Copyright ©The Author(s) 2019. Published by Baishideng Publishing Group Inc. All rights reserved.
World J Gastroenterol. Jan 21, 2019; 25(3): 282-286
Published online Jan 21, 2019. doi: 10.3748/wjg.v25.i3.282
Chronic hepatitis B and metabolic risk factors: A call for rigorous longitudinal studies
Wai-Kay Seto
Wai-Kay Seto, Department of Medicine, the University of Hong Kong, Queen Mary Hospital, Hong Kong, China
Wai-Kay Seto, Department of Medicine, the University of Hong Kong-Shenzhen Hospital, Shenzhen 518053, Guangdong Province, China
Wai-Kay Seto, State Key Laboratory for Liver Research, the University of Hong Kong, Hong Kong, China
Author contributions: Seto WK interpreted the literature and wrote the manuscript.
Conflict-of-interest statement: Wai-Kay Seto is an advisory board member and received speaker’s fees from AbbVie; he is also an advisory board member, received speaker’s fees and research funding from Gilead Sciences.
Open-Access: This article is an open-access article which was selected by an in-house editor and fully peer-reviewed by external reviewers. It is distributed in accordance with the Creative Commons Attribution Non Commercial (CC BY-NC 4.0) license, which permits others to distribute, remix, adapt, build upon this work non-commercially, and license their derivative works on different terms, provided the original work is properly cited and the use is non-commercial. See: http://creativecommons.org/licenses/by-nc/4.0/
Corresponding author: Wai-Kay Seto, FRCP (C), MBBS, MD, Associate Professor, Doctor, Department of Medicine, the University of Hong Kong Queen Mary Hospital, 102 Pokfulam Road, Hong Kong, China. wkseto@hku.hk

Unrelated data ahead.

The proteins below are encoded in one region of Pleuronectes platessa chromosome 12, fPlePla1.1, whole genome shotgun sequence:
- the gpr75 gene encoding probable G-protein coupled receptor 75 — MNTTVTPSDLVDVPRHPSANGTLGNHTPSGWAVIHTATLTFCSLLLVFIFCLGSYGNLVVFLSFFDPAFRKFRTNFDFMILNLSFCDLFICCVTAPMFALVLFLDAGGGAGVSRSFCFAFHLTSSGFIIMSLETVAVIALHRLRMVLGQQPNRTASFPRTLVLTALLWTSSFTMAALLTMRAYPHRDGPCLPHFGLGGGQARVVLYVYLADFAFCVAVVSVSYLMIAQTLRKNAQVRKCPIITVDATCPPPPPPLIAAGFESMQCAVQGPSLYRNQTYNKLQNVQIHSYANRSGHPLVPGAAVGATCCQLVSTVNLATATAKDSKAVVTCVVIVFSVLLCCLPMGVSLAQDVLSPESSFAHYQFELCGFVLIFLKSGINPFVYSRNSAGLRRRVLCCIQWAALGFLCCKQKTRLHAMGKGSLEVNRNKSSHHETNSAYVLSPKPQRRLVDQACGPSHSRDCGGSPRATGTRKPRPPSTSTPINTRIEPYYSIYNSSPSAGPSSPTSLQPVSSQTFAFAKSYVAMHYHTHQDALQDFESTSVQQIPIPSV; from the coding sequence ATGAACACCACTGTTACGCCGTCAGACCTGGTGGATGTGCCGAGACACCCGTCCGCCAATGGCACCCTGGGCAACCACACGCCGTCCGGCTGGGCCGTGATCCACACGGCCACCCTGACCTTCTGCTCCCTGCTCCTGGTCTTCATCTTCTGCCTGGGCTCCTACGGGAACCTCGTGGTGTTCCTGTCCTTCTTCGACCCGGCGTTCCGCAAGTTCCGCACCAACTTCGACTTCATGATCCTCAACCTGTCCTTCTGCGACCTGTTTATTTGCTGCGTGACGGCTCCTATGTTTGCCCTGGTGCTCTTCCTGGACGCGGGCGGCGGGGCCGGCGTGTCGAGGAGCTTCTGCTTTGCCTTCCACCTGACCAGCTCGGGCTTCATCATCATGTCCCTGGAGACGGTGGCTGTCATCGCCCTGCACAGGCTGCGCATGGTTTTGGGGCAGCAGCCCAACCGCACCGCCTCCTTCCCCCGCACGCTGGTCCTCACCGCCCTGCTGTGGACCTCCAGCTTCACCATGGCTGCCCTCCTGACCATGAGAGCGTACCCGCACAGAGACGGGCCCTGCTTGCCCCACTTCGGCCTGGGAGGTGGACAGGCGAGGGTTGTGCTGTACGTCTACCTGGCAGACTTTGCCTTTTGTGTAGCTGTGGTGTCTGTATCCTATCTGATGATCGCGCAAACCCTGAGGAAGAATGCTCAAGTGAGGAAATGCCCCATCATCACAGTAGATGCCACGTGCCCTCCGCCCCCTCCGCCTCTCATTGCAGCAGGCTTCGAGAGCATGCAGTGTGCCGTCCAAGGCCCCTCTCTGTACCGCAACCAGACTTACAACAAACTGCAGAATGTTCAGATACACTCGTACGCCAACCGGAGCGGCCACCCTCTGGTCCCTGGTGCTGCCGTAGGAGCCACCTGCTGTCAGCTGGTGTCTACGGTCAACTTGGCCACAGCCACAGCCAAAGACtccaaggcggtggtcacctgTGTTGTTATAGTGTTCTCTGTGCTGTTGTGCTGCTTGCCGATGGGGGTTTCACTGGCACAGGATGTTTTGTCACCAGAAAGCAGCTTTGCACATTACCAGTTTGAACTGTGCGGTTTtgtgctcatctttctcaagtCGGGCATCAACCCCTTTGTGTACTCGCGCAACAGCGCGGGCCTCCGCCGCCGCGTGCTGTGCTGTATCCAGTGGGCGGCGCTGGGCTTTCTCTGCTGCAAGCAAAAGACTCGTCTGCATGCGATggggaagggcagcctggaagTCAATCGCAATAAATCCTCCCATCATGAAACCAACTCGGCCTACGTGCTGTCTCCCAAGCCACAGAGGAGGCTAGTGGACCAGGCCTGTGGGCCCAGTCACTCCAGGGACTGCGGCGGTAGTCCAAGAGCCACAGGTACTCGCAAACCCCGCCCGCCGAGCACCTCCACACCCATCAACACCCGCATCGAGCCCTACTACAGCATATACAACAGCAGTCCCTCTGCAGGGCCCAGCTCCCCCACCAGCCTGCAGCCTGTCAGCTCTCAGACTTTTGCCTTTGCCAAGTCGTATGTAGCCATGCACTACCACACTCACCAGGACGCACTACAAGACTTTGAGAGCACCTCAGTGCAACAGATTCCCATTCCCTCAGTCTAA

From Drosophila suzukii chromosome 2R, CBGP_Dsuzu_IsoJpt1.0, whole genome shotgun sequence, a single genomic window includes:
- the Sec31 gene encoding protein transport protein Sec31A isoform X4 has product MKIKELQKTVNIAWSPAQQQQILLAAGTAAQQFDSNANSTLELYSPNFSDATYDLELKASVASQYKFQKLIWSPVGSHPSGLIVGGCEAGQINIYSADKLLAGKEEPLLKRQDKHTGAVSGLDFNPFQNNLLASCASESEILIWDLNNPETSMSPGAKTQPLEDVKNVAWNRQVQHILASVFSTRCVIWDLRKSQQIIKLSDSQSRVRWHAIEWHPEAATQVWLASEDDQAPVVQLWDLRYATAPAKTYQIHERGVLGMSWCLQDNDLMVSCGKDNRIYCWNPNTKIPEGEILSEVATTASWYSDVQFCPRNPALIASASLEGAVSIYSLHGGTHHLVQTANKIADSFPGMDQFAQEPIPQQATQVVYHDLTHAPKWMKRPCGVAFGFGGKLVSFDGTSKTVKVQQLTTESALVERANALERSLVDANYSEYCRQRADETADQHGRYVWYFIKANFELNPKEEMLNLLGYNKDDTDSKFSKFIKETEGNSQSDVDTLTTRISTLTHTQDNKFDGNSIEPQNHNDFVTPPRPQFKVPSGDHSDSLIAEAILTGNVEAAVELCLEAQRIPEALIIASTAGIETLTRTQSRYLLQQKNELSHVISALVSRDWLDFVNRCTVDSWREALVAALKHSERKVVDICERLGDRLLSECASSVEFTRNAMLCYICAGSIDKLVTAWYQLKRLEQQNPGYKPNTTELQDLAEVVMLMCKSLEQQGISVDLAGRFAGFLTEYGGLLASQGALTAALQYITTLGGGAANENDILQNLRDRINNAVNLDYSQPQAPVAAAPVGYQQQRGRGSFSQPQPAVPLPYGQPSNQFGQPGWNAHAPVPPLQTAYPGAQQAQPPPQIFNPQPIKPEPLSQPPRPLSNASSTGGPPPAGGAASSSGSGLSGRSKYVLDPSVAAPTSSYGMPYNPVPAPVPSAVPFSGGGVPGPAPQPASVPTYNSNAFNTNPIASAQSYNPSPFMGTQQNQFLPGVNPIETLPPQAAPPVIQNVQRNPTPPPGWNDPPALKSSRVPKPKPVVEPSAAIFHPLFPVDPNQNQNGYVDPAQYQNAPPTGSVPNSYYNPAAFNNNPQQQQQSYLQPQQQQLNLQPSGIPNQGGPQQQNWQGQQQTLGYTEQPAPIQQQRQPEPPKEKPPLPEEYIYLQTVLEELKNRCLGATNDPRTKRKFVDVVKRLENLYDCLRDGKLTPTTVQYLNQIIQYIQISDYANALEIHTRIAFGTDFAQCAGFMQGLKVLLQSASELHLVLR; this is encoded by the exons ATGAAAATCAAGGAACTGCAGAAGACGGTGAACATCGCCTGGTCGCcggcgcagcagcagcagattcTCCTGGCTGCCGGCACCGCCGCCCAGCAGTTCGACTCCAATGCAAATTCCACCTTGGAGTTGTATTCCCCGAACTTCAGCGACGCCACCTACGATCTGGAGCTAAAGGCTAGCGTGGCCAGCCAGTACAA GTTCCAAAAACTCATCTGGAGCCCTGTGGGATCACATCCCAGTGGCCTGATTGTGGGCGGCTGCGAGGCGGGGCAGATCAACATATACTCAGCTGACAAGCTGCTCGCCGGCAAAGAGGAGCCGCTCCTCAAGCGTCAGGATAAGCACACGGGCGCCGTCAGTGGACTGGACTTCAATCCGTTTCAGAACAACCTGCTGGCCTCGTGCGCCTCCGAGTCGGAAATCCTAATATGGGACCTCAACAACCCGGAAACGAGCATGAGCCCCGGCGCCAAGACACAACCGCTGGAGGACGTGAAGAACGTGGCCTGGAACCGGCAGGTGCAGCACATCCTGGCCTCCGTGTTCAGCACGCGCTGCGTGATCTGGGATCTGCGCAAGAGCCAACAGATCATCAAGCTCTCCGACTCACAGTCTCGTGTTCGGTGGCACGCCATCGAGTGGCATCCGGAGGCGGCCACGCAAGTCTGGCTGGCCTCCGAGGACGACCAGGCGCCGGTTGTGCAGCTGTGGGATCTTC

Telephone: +86-852-22553994 Fax: +86-852-28162863
Received: August 29, 2018
Peer-review started: August 29, 2018
First decision: October 9, 2018
Revised: October 14, 2018
Accepted: October 21, 2018
Article in press: October 21, 2018
Published online: January 21, 2019

Long-term nucleos(t)ide analogue therapy in chronic hepatitis B virus (HBV) infection is effective in suppressing viral replication and reducing liver-related complications. However, HBV-related liver events can still occur in different patient sub-groups. There is emerging evidence that, similar to chronic hepatitis C virus infection, metabolic risk factors may play a role in the disease process of chronic HBV. While the mechanistic nature of metabolic-HBV interactions remains uncertain, studies in different HBV-infected populations have demonstrated that hepatic steatosis, increased body-mass index, diabetes, or a combination of different metabolic risk factors are associated with an increased risk of hepatocellular carcinoma and cirrhosis. The impact of metabolic risk factors is especially prominent in patients with quiescent virological activity, including on-treatment patients with effective viral suppression. As the proportion of on-treatment chronic HBV patients increases worldwide, longitudinal studies determining the relative risks of different metabolic parameters with respect to clinical outcomes are needed. Future studies should also determine if metabolic-directed interventions can improve disease outcomes in chronic HBV.

Keywords: Hepatitis B virus, Diabetes, Obesity, Steatosis, Non-alcoholic fatty liver disease, Body-mass index

Core tip: Metabolic risk factors, including hepatic steatosis, increased body-mass index and diabetes, may be associated with worsened disease outcomes and reduced treatment response in chronic hepatitis B. Their effect may be most pronounced in patients with quiescent viral activity, including patients on long-term nucleos(t)ide analogue therapy.